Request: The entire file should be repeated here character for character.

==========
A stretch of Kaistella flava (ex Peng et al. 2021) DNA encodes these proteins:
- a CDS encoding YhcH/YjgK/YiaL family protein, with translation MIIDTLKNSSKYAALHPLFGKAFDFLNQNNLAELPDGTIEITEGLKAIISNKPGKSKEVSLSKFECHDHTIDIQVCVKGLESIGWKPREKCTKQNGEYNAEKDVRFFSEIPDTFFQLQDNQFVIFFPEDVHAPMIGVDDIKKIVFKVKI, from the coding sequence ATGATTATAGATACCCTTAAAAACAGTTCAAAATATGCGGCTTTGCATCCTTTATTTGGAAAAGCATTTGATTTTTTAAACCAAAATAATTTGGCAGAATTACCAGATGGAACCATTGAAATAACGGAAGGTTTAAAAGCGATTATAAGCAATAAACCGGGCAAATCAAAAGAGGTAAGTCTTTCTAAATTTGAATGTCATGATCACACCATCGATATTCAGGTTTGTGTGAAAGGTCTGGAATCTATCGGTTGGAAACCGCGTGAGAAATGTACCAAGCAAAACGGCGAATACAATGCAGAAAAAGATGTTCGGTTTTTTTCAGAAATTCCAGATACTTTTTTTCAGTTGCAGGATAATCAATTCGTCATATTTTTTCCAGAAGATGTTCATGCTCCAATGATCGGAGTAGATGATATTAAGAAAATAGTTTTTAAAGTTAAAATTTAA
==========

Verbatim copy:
A stretch of Kaistella flava (ex Peng et al. 2021) DNA encodes these proteins:
- a CDS encoding YhcH/YjgK/YiaL family protein, with translation MIIDTLKNSSKYAALHPLFGKAFDFLNQNNLAELPDGTIEITEGLKAIISNKPGKSKEVSLSKFECHDHTIDIQVCVKGLESIGWKPREKCTKQNGEYNAEKDVRFFSEIPDTFFQLQDNQFVIFFPEDVHAPMIGVDDIKKIVFKVKI, from the coding sequence ATGATTATAGATACCCTTAAAAACAGTTCAAAATATGCGGCTTTGCATCCTTTATTTGGAAAAGCATTTGATTTTTTAAACCAAAATAATTTGGCAGAATTACCAGATGGAACCATTGAAATAACGGAAGGTTTAAAAGCGATTATAAGCAATAAACCGGGCAAATCAAAAGAGGTAAGTCTTTCTAAATTTGAATGTCATGATCACACCATCGATATTCAGGTTTGTGTGAAAGGTCTGGAATCTATCGGTTGGAAACCGCGTGAGAAATGTACCAAGCAAAACGGCGAATACAATGCAGAAAAAGATGTTCGGTTTTTTTCAGAAATTCCAGATACTTTTTTTCAGTTGCAGGATAATCAATTCGTCATATTTTTTCCAGAAGATGTTCATGCTCCAATGATCGGAGTAGATGATATTAAGAAAATAGTTTTTAAAGTTAAAATTTAA